Cyberbullying and body image | UniSC | University of the Sunshine Coast, Queensland, Australia

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Cyberbullying and body image

Body image cyberbullying: What is going on in young brains?

We’re working with young people to understand how witnessing body image cyberbullying affects the brain.

Through this understanding we hope to share knowledge that can inform young people’s decisions about their use of social media and guide the development of cyberbullying programs.

About our research

We recently finished data collection and analysis for a validation study in which young people helped us develop a series of body image cyberbullying scenarios that can be used in our future investigations.

We’re now preparing for the next research phase, which is to use neuroimaging to investigate how the brain responds to viewing these body image cyberbullying scenarios.

Why this research is important

Cyberbullying is everywhere today and body image is the most commonly reported reason for cyberbullying. Negative body image, such as body dissatisfaction or dysmorphia, are leading risk factors for mental health concerns such as eating disorders. However, little is known about how the brain responds to body image cyberbullying, or how these responses may change depending on personal experiences. For the brain, adolescence is one of its most dynamic phases, as there are significant changes in the structure and functioning of the brain as it becomes more and more efficient. It is unclear how today’s social media landscape and cyberbullying effects the adolescent brain through this developmental phase.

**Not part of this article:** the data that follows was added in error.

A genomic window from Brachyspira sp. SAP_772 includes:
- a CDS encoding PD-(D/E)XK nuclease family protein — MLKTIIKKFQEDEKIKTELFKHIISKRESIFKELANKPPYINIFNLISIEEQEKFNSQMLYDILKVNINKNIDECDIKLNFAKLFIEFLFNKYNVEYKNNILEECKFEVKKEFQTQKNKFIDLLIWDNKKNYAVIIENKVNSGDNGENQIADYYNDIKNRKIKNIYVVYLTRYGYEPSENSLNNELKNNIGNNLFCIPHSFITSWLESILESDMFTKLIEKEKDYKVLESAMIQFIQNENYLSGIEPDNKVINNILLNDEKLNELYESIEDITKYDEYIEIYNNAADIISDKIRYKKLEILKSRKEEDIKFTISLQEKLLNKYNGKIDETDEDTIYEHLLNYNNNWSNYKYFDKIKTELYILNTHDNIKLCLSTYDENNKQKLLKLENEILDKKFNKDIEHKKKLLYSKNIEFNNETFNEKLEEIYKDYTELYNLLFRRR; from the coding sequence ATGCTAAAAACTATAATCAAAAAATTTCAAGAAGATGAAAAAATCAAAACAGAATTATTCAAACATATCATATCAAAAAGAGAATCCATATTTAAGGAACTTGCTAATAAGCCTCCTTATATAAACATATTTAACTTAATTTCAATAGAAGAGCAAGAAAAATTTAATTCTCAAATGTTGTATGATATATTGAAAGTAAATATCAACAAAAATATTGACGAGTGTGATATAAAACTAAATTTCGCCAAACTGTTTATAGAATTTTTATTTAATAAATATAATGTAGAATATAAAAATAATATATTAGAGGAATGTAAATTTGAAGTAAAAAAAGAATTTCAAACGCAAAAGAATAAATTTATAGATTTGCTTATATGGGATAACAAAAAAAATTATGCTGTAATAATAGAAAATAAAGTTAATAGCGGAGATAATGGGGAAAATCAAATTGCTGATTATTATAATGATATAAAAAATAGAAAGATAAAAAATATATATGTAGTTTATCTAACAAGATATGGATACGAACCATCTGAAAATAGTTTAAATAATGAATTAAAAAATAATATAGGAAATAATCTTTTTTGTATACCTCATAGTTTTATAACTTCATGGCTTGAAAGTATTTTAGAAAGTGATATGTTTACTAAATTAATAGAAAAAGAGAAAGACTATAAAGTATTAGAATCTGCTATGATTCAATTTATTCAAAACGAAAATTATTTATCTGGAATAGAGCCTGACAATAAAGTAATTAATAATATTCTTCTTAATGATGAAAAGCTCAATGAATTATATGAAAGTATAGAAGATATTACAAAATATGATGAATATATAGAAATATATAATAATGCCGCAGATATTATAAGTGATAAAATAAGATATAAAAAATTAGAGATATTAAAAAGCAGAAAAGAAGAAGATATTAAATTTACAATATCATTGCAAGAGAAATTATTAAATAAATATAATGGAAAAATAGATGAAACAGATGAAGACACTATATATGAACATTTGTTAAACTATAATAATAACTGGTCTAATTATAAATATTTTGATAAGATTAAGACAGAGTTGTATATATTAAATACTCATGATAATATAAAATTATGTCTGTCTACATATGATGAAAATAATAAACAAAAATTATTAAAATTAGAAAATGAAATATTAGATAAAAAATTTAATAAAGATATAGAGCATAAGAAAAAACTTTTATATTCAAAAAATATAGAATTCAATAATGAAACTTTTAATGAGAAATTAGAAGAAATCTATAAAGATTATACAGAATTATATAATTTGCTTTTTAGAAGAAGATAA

Research papers to date

Systematic review published in the Journal of Psychiatric Research

Woman on her mobile phone